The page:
Federal insurance law creates certain unique provisions for members of federally recognized tribes — or unenrolled individuals who are able to access care through Indian Health Services.
If you are a member of a federally recognized tribe
- You may enroll in health insurance purchased through healthcare.gov monthly, not just during the national open enrollment period.
- You may qualify for assistance to bring your co-pays, deductible and coinsurance to $0. For more information about these costs, check out our dictionary.
- If you buy health insurance, your insurance company will pay your local IHS hospital or other IHS provider for the medical care you receive. This money will stay with the local IHS provider; it will not revert back to the federal government.
- Buying health insurance will not affect your ability to receive healthcare services through IHS, tribal health programs or urban health clinics.
While tribal members — and anyone in Montana — may choose to buy health insurance wherever they please, certain tribal benefits are only available in health plans purchased through healthcare.gov. You can expect protections like:
- No copayments, coinsurance or other cost-sharing if your yearly income is around $75,300 for a household of four. This means you will pay no co-pays and have no deductible. Your only costs will be your share of the monthly premium paid for the insurance. If your income is under 400% of the federal poverty line, you may be eligible for a tax credit, paid directly to your insurance company that will shrink your monthly bill.
- No extra costs for obtaining healthcare from a provider that is “out-of-network.”Most health insurance plans do not cover the full cost of care for doctors or other providers who our “out-of-network.” Plans will still pay some portion of the costs of out-of-network care, but the consumer’s share is higher. If you are a member of a federally recognized tribe, however, your plan cannot charge you more for out-of-network care. Be aware: Although your insurance may not require you to pay more for out-of-network care, the provider can still send you a bill for the difference.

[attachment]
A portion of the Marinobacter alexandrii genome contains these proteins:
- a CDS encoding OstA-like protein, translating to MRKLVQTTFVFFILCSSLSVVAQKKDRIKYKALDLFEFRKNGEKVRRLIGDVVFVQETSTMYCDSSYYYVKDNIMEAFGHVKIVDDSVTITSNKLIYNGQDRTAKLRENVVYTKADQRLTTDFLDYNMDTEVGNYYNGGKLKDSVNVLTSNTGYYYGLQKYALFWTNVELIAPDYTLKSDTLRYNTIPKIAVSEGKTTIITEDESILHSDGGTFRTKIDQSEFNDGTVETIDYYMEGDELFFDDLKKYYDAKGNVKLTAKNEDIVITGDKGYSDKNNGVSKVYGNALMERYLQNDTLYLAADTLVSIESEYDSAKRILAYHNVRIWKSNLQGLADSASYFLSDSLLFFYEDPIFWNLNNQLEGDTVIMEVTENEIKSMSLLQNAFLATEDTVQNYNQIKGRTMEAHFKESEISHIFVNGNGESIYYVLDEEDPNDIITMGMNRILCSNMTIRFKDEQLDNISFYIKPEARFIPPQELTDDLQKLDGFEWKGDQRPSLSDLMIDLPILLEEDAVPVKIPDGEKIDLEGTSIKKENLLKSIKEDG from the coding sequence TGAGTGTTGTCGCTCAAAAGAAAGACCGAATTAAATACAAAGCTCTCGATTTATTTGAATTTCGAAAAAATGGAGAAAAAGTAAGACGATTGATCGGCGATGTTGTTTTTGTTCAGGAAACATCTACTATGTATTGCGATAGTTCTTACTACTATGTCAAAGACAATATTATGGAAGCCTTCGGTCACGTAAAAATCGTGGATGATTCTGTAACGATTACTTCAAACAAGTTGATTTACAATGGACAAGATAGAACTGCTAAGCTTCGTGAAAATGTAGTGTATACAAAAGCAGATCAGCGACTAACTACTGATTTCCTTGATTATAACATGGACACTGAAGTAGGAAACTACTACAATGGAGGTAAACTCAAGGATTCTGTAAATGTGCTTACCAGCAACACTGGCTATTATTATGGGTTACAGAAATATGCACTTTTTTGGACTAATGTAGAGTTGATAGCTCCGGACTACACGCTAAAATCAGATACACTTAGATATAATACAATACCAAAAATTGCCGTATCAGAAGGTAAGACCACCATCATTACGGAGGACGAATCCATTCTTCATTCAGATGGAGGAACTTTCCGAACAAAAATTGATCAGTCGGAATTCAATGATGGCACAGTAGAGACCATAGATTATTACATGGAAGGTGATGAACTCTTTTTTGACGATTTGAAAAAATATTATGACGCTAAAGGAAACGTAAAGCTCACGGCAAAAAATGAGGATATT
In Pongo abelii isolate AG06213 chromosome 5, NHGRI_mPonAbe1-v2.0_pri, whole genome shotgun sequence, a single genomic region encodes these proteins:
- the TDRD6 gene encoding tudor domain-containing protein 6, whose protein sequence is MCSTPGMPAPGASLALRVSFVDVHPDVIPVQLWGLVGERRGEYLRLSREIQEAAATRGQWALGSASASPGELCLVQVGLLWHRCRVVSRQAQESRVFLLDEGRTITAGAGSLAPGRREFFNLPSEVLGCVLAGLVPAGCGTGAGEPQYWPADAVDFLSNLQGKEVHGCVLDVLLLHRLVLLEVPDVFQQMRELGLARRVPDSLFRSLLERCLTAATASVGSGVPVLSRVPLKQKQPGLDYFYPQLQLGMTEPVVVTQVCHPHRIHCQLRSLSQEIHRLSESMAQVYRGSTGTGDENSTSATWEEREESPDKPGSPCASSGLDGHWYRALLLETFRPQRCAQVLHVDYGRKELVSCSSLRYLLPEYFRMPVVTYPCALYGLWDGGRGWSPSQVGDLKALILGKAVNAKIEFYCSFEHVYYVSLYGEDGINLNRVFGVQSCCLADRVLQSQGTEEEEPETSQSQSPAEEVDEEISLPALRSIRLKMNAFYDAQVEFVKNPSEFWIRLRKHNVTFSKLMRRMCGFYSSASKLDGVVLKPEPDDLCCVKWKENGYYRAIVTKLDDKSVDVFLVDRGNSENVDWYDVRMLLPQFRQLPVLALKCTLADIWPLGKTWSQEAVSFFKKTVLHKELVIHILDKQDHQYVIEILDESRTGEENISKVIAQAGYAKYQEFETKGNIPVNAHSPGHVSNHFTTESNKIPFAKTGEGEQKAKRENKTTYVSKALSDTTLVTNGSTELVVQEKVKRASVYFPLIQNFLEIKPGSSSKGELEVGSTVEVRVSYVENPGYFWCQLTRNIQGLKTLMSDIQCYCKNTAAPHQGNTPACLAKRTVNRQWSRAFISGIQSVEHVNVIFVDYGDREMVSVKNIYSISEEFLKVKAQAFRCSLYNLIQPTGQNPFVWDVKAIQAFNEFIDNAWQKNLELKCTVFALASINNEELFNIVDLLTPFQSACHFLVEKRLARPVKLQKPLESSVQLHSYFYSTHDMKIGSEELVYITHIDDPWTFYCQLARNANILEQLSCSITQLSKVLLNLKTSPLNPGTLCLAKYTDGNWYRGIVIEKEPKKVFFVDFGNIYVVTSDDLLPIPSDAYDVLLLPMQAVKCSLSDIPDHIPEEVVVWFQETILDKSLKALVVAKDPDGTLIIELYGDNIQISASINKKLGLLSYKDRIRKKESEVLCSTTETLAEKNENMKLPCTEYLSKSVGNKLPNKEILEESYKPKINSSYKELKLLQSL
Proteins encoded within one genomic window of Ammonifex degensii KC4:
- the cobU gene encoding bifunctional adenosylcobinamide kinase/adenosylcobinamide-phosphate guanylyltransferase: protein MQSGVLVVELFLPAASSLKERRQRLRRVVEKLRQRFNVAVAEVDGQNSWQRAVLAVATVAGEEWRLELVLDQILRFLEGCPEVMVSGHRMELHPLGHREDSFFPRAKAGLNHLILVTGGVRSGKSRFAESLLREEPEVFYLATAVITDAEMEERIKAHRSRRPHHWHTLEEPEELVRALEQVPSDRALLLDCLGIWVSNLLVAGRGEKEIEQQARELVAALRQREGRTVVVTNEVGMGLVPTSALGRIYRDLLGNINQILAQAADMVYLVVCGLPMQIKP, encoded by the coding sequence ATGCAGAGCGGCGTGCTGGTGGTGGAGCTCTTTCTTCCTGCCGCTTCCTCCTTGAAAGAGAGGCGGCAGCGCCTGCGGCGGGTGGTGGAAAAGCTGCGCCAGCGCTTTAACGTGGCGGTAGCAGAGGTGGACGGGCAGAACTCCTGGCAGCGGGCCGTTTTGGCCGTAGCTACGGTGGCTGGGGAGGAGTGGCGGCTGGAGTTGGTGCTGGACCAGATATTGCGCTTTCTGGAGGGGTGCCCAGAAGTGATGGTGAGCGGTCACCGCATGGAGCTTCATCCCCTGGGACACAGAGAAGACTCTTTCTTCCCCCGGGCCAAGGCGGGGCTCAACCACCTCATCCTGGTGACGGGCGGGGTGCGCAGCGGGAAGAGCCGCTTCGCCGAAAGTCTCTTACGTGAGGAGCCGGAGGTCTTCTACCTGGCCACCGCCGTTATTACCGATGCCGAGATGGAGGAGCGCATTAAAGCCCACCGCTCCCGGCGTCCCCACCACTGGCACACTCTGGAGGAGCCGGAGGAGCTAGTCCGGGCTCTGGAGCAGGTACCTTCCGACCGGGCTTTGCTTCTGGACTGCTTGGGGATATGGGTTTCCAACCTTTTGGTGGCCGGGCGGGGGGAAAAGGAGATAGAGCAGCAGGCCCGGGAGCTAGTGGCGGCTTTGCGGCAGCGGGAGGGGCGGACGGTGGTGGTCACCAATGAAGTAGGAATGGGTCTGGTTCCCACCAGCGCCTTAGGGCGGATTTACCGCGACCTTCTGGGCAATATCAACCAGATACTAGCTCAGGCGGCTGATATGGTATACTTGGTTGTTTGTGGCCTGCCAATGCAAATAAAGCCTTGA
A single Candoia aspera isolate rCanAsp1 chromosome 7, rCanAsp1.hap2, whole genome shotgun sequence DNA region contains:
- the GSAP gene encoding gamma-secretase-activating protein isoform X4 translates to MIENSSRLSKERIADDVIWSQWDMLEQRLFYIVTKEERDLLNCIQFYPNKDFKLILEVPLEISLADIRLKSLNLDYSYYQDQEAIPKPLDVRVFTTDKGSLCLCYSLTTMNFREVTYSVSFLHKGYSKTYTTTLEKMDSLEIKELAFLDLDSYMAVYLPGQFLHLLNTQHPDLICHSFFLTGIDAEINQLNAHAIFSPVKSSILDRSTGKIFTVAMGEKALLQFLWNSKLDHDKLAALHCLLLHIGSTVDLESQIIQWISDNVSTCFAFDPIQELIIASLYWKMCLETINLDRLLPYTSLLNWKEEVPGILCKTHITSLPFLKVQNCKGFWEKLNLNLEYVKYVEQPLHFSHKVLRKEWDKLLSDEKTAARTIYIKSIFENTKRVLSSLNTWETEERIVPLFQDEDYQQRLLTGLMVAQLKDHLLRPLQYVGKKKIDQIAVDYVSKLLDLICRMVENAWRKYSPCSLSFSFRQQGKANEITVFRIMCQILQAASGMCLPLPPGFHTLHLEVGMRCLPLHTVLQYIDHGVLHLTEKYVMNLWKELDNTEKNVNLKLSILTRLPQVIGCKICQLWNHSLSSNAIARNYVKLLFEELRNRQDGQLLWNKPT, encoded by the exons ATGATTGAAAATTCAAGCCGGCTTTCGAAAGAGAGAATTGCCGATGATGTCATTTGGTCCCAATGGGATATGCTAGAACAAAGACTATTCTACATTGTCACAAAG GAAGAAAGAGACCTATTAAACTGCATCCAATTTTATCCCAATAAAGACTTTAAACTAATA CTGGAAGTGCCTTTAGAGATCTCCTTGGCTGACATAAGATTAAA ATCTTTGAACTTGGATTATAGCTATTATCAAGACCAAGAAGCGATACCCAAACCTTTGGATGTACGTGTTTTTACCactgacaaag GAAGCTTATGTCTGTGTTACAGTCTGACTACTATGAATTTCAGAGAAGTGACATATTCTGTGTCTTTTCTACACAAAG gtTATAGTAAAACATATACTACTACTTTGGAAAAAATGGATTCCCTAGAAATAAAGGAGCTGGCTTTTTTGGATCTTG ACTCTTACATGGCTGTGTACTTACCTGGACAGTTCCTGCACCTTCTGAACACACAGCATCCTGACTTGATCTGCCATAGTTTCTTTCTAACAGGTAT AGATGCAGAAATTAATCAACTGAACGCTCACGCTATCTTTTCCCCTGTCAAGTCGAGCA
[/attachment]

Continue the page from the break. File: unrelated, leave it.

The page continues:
- Indian trust income isn’t counted when determining tax credit eligibility.
- Any Indian who qualifies for Indian Health Services, even if they are not tribal members, are not subjected to the individual responsibility penalty. However, you must apply for this exemption through healthcare.gov and provide proof of your IHS eligibility.
In order to get these benefits, you will need proof of your tribal membership at the time you purchase insurance, or you will need to provide the proof within 90 days after enrolling. You can mail proof of your tribal enrollment to an address provided through healthcare.gov. Or you can upload proof of enrollment directly through healthcare.gov This proof will need to be available in an electronic format so it can be submitted through healthcare.gov. Many tribes do not maintain electronic records.
How to turn your tribal ID card into an electronic document
- Take a picture of your ID card with a smart phone. Your phone will save this image as a JPEG. Healthcare.gov does not accept JPEG images. You will need to turn that image into a PDF document.
- There are numerous free converters available online or through iTunes or Google Play. We do not endorse any particular one. However, you will need to download a converter — or have access to one — to convert your ID image to a PDF.
- If you converted the image to a PDF on your phone, it may be helpful to email or text it to an email account you can access on a computer.
If you have Internet access and are comfortable with digital communication – including uploading and attaching electronic documents – you can buy your insurance through healthcare.gov. However, if you have any concerns – or do not know how to get an electronic copy of your tribal membership card or other proof of tribe enrollment – we recommend you work through a certified navigator, certified application counselor, or a licensed and exchange-certified Montana insurance agent or broker. We keep a list of them here.